There are loads of countries around the world that celebrate Christmas. In fact, I would go so far as to say that it’s probably one of the most widely celebrated holidays in the year. Christmas in South Africa, for instance, is also quite special. But I’d say the fact that we’re in the middle of our summer during that time makes our Christmas slightly less traditional. Snow for instance, is a foreign concept altogether! Seriously. I saw snow for the first time in my life, last year. When I tell Germans this they think I’m joking. When they realise I’m being totally serious, a look of utter amusement appears on their faces. I have to agree though, snow definitely does add a special touch of magic to Christmas, but that’s only one part of the magic. There are many countries that are covered in snow during this time of year. Yet never in my life have I ever experienced Christmas, or even imagined it, the way I have since I’ve been living in Munich. The festive season literally takes on a life of its own.
Now I’m not only talking pretty Christmas decorations and carols in the malls. I’m talking the full monty. Germans celebrate Christmas with traditions that I didn’t even know existed. Plus, I’ve also found out that all the traditions I did know about, originated in Germany. No surprise there! But it’s more than simply traditional. You can feel it in the air, the moment the first advent arrives. On this day, four weeks before Christmas, all the Christmas markets kick into action, the first candle on the advent wreath is lit and a whole host of Christmas traditions come into play. And they’re not mere activities that people do. They’re traditions that have been passed down over centuries and have become a part of life. These include an advent calendar counting down the days before Christmas, the already-mentioned advent wreath, eating delicious Lebkuchen (gingerbread), baking Plätzchen (wonderful Christmas cookies) with family and friends, going to the Christmas markets with loved ones and drinking Glühwein to ward off the cold, buying and decorating an evergreen Christmas tree (also a tradition that originated in Germany in the 1600s, by the way), to mention but a few. All the while, the Christmas spirit is almost tangible. Not even the freezing weather is enough to put a damper on it.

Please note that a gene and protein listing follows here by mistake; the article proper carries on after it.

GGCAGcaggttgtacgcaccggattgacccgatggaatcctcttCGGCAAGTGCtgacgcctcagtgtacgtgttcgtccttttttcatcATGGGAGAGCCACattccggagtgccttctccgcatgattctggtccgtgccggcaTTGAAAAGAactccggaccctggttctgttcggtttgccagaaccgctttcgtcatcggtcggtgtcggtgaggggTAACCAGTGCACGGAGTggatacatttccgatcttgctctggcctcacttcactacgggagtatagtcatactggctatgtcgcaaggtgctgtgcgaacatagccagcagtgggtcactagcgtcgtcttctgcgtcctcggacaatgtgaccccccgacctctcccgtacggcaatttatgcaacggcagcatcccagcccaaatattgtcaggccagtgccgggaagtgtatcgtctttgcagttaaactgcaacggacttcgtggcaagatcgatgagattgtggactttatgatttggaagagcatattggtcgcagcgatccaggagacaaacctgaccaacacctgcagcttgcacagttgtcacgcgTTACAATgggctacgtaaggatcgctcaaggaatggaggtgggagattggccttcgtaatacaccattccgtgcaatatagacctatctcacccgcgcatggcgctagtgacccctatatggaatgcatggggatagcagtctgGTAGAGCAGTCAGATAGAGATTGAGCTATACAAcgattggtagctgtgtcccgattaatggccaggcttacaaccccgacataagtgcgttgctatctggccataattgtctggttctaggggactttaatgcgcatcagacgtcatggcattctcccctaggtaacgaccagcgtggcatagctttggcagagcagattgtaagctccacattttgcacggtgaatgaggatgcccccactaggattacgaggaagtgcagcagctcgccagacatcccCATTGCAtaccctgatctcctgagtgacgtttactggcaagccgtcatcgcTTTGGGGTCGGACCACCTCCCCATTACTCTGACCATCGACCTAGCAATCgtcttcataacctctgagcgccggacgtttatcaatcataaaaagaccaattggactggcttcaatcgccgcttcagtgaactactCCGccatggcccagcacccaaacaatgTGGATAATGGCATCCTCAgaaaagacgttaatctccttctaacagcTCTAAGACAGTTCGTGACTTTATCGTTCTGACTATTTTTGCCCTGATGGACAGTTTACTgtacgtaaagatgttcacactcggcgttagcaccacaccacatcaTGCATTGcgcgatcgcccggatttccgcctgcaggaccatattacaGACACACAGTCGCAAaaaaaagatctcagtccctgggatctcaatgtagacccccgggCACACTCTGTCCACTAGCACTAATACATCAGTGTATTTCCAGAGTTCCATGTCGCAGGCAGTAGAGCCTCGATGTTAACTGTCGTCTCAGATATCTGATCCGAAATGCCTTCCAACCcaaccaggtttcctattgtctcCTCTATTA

And ironically, this was when I started thinking about PR opportunities. I’m convinced that the all-round good cheer could really come into handy when reminding all your clients (and your clients’ clients) of the fantastic job you’ve done throughout the year. Couple that with a box of home made Plätzchen or Lebkuchen (recipes are available online), and your client might just be asking you for your Christmas wish list. Just a thought…
But on a more serious note, I can now honestly say that I firmly believe everyone should experience Christmas in Germany at least once in their lives. It’s a magical time that you’ll never forget.